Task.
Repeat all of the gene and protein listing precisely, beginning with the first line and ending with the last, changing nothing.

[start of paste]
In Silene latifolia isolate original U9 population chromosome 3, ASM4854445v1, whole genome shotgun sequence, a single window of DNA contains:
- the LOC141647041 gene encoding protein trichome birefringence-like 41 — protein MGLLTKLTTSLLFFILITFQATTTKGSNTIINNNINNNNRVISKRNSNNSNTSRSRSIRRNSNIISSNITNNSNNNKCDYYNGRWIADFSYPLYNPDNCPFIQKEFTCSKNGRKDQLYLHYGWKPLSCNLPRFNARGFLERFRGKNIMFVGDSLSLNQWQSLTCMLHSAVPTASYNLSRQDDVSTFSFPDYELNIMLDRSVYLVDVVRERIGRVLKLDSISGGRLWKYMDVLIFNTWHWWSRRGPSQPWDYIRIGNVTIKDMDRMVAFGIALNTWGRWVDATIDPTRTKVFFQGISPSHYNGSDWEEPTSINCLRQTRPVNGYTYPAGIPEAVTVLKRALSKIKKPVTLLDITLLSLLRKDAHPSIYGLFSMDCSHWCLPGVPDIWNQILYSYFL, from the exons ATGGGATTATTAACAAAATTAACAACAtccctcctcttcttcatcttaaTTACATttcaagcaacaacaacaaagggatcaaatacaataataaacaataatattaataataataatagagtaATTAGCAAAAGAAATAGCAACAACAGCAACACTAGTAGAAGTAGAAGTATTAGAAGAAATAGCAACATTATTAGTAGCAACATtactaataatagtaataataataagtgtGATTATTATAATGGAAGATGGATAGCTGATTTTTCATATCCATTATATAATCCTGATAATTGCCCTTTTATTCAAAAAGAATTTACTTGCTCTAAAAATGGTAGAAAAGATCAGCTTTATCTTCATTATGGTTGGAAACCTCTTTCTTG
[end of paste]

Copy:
In Silene latifolia isolate original U9 population chromosome 3, ASM4854445v1, whole genome shotgun sequence, a single window of DNA contains:
- the LOC141647041 gene encoding protein trichome birefringence-like 41 — protein MGLLTKLTTSLLFFILITFQATTTKGSNTIINNNINNNNRVISKRNSNNSNTSRSRSIRRNSNIISSNITNNSNNNKCDYYNGRWIADFSYPLYNPDNCPFIQKEFTCSKNGRKDQLYLHYGWKPLSCNLPRFNARGFLERFRGKNIMFVGDSLSLNQWQSLTCMLHSAVPTASYNLSRQDDVSTFSFPDYELNIMLDRSVYLVDVVRERIGRVLKLDSISGGRLWKYMDVLIFNTWHWWSRRGPSQPWDYIRIGNVTIKDMDRMVAFGIALNTWGRWVDATIDPTRTKVFFQGISPSHYNGSDWEEPTSINCLRQTRPVNGYTYPAGIPEAVTVLKRALSKIKKPVTLLDITLLSLLRKDAHPSIYGLFSMDCSHWCLPGVPDIWNQILYSYFL, from the exons ATGGGATTATTAACAAAATTAACAACAtccctcctcttcttcatcttaaTTACATttcaagcaacaacaacaaagggatcaaatacaataataaacaataatattaataataataatagagtaATTAGCAAAAGAAATAGCAACAACAGCAACACTAGTAGAAGTAGAAGTATTAGAAGAAATAGCAACATTATTAGTAGCAACATtactaataatagtaataataataagtgtGATTATTATAATGGAAGATGGATAGCTGATTTTTCATATCCATTATATAATCCTGATAATTGCCCTTTTATTCAAAAAGAATTTACTTGCTCTAAAAATGGTAGAAAAGATCAGCTTTATCTTCATTATGGTTGGAAACCTCTTTCTTG